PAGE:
Child Care Options and Information

Family Child Care Homes
Programs which operate in the caregiver's own home and are regulated by the state. Some family child care providers include children as part of their extended family; others run their programs like a nursery school
which just happens to be a home setting. There are no educational requirements for obtaining a family child care license. However, all licensed providers are required to take a 15-hour child care health and safety course which includes CPR and first aid. They also need a fingerprint clearance and a TB test. Family child care providers come in a variety of sizes and age configurations:

Small family child care is licensed to care for six to eight children; different age configurations are allowed depending on the number and ages of children in care.

Large family child care is licensed to care for twelve to fourteen children; the provider must have a full-time assistant; different age configurations are allowed depending on the number of children in care.

Child Care Center (nursery school, preschool, etc.)
Programs licensed by the state to operate in non-home facilities. While they vary greatly, they generally have a curriculum and staff with educational backgrounds in early childhood development. In child care centers, most care is full time and hours are less flexible than in family child care. Many centers accept children after they are toilet-trained, but there are a growing number of centers which care for infants and/or toddlers.

In-home Caregivers (Nannies, Babysitters)
Caregivers who will come into your home to care for your children (formerly referred to as "babysitters"). Parents can check whether a child care provider has passed a background screening with the California Department of Justice by contacting TrustLine at 800-822-8490 or www.trustline.org

Shares
Child care arrangements where several families get together to hire a caregiver to care for all the children in one (or more) of the parents' homes.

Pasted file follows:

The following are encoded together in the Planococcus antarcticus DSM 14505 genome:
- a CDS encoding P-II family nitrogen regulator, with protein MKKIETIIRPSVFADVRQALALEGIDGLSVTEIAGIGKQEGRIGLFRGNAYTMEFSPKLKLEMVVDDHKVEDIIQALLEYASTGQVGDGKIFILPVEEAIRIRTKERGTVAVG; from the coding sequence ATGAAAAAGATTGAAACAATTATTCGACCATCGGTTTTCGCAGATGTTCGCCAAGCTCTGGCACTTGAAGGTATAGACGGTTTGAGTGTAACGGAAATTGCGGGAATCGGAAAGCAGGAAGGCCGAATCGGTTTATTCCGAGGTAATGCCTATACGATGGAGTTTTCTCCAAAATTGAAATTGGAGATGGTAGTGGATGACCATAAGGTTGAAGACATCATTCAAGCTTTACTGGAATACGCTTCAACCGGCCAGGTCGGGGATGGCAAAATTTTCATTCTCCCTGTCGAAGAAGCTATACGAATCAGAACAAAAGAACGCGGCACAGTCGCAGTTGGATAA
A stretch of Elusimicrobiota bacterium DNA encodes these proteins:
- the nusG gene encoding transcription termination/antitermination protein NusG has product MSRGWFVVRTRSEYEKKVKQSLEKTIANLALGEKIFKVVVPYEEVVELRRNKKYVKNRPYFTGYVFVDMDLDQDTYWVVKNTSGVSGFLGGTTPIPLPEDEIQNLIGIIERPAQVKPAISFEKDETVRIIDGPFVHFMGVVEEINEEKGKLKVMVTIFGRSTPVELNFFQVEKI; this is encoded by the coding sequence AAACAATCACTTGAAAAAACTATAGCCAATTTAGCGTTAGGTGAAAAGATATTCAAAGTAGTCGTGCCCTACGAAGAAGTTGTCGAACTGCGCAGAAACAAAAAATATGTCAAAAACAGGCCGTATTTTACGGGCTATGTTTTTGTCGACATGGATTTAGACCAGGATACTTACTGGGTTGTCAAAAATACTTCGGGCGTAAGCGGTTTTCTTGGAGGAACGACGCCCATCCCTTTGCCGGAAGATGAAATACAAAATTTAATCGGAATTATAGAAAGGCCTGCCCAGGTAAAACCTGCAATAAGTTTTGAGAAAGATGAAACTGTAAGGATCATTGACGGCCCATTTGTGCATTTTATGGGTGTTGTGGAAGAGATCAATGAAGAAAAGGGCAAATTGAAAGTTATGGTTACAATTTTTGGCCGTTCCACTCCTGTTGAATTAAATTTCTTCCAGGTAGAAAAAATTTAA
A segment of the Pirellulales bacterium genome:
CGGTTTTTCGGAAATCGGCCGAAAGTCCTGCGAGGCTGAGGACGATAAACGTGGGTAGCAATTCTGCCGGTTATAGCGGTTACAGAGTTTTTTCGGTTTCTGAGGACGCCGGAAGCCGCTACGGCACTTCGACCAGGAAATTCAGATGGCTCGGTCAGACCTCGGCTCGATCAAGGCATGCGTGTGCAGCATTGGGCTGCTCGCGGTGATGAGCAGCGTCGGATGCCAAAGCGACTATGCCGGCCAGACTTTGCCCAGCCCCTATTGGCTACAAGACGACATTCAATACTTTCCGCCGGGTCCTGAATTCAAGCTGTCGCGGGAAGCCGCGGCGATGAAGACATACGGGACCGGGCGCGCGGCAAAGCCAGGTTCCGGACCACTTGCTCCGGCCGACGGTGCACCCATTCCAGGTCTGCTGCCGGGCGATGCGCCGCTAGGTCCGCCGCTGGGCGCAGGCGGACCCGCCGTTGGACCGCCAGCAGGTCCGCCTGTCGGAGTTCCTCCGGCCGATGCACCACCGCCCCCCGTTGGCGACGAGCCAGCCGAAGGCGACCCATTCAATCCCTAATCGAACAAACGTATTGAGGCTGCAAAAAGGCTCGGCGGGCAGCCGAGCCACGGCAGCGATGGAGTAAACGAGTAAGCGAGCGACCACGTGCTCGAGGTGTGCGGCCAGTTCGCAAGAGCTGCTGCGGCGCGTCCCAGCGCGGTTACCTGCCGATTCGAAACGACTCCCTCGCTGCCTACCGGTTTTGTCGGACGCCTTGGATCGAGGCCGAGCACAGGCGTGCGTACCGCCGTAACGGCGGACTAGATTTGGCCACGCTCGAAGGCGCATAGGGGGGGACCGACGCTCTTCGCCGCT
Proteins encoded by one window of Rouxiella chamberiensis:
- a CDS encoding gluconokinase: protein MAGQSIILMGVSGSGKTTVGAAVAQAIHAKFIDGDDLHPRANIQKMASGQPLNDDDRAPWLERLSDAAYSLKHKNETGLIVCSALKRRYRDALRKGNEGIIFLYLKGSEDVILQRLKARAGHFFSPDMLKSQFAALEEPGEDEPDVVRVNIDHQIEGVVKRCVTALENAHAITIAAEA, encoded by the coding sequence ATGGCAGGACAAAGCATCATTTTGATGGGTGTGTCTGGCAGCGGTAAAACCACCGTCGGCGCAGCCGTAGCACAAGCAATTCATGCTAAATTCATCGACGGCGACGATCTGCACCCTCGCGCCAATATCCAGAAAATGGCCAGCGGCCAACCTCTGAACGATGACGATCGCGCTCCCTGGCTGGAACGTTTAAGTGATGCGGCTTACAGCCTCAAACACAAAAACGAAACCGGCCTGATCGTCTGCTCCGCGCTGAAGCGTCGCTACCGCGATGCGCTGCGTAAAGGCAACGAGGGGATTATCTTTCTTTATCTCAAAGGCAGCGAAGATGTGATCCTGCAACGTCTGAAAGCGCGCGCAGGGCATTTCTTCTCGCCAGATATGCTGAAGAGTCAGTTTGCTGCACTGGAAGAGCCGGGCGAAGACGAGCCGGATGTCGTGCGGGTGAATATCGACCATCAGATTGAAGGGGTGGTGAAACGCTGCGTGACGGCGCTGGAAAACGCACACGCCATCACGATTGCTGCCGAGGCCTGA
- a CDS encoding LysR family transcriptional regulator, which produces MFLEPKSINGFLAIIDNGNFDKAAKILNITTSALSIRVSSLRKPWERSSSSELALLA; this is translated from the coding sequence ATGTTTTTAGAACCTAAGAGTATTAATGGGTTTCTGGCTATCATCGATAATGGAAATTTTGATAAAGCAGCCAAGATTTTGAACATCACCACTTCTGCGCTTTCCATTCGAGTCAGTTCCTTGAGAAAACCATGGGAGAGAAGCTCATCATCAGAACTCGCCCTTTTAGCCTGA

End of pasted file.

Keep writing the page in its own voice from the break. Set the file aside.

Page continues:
Playgroups

A way for children to meet and parents to get together or get some free time for work or play. Parents pool their resources and design their own group. A playgroup can meet five days a week or only one or two; it can have three children or eight; it can meet only part day or full time. It can be just for children in one neighborhood or for children of parents who travel from various parts of the city. In other words, it can be whatever you need it to be!

Exchanges
Similar to playgroups but with fewer people involved. They usually work one-to-one with no money and little organizing involved.

Babysitting Co-ops
Similar to playgroups and exchanges, co-ops generally involve more families. Typically, a group of families will get together and ''ask'' one family to be the organizer for a certain amount of time. This job usually rotates. The organizer keeps track of who needs care when and who is available to sit at what times and then arranges the care requested. Or, sometimes, the members arrange their own exchanges and then inform the bookkeeper. Usually the time and place for the care are flexible. There are a number of established co-ops in our area which parents can join. If an existing one isn't right for your needs or schedule, with a little initiative other parents can be found to form a new co-op.

Child Care Referral Phone Line
If you need help locating traditional child care try giving our Child Care Referral Phone Line a call at 510.658.0381. The Child Care Referral Line is open:

Monday through Thursday from 9:30 am - 4:15 pm
Friday from 9:30 am - 12:30 pm

We offer our services in many languages including:

Vietnamese -
Thai -
Mien -
French -
English -
Chinese -
Amharic -
Spanish -
Laotian -